(Editor’s Note: Viewpoint submissions on this and other topics are always welcome as part of our goal to encourage community discussion and exchange of perspectives.)
Jan. 19, 2019 — In the Reverend Martin Luther King Jr.’s speech on service, he spoke of one’s greatness and how, with that greatness, we must become the servant.
“Everyone can be great because everyone can serve,” he said. His mission, passion and life’s work was to help people who needed him most. And in that spirit of greatness and service we have MLK Day as a federal holiday and day of service.
It’s a day ‘on’ — not a day ‘off.’
Central to each religious tradition is a basic universal principle “Do unto others” and in some traditions “Put others first.” And in this spirit of doing, by serving we take a posture of humility — which rather than being a sign of weakness is a sign of strength.
We all value different things in different ways but the virtues of service give us a common ground; our humanity. And this outreach of serving when done in a spirit of kindness and care ultimately make us happier, healthier and stronger people.
Service gives us something in common and unifies us in our common humanity.
Service is an action. And this action of service is very much alive and woven into what makes our community unique; it builds our sense of community and connects us in this common, useful and unified way. And when we become unified, it strengthens us as individuals and as a community as we move forward in whatever we set out to accomplish.
It is also out of this desire to serve that social justice is present. Service transcends race, gender, religion, politics and age. To care for others or each other is to hold the hand of the dying or infirmed, to shelter those who are homeless, to feed the hungry, to educate and to protect.
We see this in our many local many organizations that serve those in need through warming shelters, resources and safety made available for families, food provided each day or week, building homes for low-income families, and even the love and protection given to our beloved pets.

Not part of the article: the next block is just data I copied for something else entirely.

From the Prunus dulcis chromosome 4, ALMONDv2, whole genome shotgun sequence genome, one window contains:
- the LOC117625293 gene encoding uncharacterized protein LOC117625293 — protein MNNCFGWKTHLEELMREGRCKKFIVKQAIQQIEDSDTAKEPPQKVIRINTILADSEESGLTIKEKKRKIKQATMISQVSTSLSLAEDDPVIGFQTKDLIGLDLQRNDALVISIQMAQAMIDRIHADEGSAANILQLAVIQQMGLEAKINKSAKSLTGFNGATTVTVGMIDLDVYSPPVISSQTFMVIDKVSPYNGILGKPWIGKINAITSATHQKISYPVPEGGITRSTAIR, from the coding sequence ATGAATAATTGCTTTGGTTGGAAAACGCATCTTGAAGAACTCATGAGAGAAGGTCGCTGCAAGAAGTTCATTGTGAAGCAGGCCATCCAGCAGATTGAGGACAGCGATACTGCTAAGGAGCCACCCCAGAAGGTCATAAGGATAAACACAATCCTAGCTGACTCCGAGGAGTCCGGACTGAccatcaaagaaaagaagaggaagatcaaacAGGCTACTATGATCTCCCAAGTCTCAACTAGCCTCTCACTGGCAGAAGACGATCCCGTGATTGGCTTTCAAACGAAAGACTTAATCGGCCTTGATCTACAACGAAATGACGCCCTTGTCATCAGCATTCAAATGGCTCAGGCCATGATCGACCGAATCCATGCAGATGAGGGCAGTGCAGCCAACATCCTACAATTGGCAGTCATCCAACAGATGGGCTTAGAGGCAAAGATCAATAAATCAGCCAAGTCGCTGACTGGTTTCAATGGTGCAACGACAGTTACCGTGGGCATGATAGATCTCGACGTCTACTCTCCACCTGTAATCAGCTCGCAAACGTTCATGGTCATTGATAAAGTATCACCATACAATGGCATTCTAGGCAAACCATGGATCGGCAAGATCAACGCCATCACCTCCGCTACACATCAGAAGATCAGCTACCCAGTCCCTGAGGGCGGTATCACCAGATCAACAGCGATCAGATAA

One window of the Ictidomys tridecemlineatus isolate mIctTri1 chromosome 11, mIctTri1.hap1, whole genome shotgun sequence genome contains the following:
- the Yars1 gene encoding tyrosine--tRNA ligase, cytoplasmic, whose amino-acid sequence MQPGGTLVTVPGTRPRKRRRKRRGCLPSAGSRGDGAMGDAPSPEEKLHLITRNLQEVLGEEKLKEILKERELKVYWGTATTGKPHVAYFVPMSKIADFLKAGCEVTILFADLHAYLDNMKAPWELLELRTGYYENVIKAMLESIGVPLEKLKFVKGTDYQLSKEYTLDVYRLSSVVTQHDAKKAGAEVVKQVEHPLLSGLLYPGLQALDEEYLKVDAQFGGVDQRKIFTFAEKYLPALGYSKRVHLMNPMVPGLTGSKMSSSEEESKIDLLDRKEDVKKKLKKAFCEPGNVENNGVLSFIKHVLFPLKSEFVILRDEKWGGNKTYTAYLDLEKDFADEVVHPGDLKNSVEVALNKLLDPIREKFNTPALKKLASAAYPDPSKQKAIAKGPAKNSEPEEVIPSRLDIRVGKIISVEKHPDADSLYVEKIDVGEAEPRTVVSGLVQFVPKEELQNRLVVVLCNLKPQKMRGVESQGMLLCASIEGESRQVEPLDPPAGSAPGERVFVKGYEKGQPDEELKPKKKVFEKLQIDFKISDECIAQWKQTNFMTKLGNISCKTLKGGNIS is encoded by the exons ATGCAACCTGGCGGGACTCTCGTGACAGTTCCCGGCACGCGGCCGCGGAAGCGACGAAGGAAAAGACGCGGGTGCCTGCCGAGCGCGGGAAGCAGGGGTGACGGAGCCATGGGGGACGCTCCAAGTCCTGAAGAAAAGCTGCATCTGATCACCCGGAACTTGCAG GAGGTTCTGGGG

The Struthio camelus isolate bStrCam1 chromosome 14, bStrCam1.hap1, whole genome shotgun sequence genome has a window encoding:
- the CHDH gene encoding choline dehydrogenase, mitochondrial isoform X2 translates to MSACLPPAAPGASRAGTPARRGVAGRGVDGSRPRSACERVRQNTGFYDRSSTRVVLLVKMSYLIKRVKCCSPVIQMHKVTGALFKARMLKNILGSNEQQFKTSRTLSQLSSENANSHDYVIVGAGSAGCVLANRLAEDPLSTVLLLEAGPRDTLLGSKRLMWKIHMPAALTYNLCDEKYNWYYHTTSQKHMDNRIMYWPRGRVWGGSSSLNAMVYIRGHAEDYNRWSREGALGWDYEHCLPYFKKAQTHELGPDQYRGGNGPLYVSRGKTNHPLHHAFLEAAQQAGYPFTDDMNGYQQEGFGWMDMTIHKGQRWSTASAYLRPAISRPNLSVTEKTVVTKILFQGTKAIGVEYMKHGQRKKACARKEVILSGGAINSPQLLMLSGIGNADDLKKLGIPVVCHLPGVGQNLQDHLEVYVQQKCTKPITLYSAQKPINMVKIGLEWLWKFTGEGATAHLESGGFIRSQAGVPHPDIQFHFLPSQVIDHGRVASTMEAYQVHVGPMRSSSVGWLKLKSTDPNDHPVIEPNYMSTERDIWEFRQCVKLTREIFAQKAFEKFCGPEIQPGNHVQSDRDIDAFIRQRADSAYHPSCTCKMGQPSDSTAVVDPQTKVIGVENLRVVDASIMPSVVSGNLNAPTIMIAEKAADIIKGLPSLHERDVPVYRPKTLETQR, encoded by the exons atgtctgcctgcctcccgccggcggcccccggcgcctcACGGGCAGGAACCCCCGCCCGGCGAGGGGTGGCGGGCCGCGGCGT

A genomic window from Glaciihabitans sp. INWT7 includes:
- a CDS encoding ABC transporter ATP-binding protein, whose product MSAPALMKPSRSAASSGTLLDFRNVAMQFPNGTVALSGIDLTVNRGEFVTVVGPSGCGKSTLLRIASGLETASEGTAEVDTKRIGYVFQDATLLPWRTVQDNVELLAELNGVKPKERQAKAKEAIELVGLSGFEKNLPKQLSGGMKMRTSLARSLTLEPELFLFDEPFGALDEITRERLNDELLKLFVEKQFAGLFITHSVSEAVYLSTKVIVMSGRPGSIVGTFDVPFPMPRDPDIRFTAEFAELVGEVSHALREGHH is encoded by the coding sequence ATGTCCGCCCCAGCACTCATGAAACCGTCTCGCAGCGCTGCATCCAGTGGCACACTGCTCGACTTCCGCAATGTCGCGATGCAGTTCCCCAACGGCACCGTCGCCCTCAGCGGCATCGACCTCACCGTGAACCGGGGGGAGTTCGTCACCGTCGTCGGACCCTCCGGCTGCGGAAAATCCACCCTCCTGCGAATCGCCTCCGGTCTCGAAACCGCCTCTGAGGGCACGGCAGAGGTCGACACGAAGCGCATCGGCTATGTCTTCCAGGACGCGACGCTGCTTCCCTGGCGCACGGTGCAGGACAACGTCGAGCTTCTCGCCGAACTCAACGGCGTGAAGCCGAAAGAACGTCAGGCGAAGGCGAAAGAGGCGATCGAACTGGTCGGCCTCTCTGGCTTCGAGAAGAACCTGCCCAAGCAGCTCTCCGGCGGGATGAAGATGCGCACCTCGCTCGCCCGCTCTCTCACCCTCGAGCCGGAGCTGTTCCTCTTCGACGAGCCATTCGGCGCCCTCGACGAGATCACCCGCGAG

Service is a love, a commitment and a calling to do something and that is translated into action.
To serve others, we serve each other. This transcends the increasing “us vs. them” polarization and brings dignity and humanity to each person regardless of their status or condition. Serving each other reflects our greatness.
As we honor Dr. King, we honor all those who serve in our community, whether they be professionals, volunteers, advocates, whether paid, donated or gifted. Service and volunteering are central to our lives as citizens of Florence and the Siuslaw region, and we see this vibrantly every hour of every day in our caring and gener-ous community.
Monday afternoon, Jan. 21, from 2 to 4 p.m., Reverend King’s vision of service and social justice will be honored during a special program hosted by The Florence Baha’I Church and open to all community members. The event will include speakers from Food Share, Free Lunch, Siuslaw Outreach Services, the Warming Shelter, Helping Hands and more. The program will also include several local poets and two young, local singers William Owens singing “Georgia” and Nyah Vollmar singing “Man In the Mirror.”
There will also be a 52-minute documentary, “American Story: Race Amity and Other Traditions.”